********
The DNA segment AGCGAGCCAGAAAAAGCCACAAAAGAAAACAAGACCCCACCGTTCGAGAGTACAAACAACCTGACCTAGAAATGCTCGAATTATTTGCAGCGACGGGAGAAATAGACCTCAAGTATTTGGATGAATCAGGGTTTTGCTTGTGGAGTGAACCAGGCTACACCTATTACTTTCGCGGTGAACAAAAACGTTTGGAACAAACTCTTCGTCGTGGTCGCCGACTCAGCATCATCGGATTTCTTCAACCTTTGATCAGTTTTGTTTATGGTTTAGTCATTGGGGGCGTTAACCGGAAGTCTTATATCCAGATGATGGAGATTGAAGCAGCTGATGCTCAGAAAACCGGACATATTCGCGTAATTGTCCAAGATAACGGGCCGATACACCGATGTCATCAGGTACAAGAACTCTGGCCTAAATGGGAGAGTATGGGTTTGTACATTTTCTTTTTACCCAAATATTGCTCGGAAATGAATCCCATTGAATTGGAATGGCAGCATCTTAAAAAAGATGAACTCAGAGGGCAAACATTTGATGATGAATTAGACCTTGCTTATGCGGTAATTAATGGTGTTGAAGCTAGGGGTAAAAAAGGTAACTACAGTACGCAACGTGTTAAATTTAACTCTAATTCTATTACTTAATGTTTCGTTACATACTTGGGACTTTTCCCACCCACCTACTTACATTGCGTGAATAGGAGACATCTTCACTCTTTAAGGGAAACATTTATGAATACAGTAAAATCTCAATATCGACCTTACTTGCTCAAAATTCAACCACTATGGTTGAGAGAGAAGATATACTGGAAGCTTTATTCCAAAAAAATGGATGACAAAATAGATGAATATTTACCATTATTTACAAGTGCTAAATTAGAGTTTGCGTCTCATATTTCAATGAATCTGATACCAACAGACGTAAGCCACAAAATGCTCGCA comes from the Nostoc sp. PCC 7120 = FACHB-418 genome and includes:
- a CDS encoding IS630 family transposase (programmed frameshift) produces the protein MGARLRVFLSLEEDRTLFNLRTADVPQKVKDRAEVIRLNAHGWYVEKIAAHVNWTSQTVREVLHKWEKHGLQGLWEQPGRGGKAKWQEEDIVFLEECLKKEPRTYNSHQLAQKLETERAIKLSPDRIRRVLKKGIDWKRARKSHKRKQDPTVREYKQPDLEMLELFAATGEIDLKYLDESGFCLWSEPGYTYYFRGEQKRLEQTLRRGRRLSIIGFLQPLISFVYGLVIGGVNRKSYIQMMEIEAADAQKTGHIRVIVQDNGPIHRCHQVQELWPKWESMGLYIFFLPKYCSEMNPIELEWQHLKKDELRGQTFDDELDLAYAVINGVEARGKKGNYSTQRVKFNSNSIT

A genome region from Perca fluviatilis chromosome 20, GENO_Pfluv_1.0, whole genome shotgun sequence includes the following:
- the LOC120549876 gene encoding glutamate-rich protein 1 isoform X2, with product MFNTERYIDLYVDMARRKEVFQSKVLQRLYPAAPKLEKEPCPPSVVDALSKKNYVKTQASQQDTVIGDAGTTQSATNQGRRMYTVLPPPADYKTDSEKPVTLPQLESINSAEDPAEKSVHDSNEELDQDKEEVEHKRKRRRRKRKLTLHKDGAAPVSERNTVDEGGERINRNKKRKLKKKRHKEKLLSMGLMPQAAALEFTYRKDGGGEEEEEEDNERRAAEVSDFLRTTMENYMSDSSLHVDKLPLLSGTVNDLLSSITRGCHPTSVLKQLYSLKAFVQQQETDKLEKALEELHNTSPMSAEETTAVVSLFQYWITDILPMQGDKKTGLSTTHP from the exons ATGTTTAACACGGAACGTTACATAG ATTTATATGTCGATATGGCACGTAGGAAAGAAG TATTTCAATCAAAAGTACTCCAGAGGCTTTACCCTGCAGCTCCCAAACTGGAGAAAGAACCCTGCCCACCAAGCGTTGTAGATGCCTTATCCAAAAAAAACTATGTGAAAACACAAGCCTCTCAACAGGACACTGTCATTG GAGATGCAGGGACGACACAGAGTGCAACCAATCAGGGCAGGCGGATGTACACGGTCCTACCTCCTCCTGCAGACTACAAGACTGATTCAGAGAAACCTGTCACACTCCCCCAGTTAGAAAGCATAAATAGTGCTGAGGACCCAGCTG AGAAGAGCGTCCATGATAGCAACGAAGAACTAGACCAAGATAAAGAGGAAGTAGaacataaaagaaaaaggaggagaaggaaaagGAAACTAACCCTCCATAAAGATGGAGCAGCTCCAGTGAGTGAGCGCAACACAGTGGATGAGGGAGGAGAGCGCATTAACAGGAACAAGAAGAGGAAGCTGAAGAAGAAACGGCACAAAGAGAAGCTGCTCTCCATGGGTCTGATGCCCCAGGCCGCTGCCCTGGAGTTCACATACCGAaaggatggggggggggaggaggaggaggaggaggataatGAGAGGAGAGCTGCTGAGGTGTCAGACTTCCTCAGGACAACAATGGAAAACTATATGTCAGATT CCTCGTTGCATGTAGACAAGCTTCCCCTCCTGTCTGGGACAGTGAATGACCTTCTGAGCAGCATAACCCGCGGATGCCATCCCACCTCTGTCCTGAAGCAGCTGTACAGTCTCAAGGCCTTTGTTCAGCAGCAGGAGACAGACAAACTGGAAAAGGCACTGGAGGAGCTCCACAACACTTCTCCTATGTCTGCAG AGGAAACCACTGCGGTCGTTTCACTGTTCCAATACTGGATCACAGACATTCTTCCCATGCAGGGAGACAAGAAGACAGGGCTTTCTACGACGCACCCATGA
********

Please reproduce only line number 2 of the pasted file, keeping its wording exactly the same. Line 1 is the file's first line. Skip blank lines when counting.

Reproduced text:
- a CDS encoding IS630 family transposase (programmed frameshift) produces the protein MGARLRVFLSLEEDRTLFNLRTADVPQKVKDRAEVIRLNAHGWYVEKIAAHVNWTSQTVREVLHKWEKHGLQGLWEQPGRGGKAKWQEEDIVFLEECLKKEPRTYNSHQLAQKLETERAIKLSPDRIRRVLKKGIDWKRARKSHKRKQDPTVREYKQPDLEMLELFAATGEIDLKYLDESGFCLWSEPGYTYYFRGEQKRLEQTLRRGRRLSIIGFLQPLISFVYGLVIGGVNRKSYIQMMEIEAADAQKTGHIRVIVQDNGPIHRCHQVQELWPKWESMGLYIFFLPKYCSEMNPIELEWQHLKKDELRGQTFDDELDLAYAVINGVEARGKKGNYSTQRVKFNSNSIT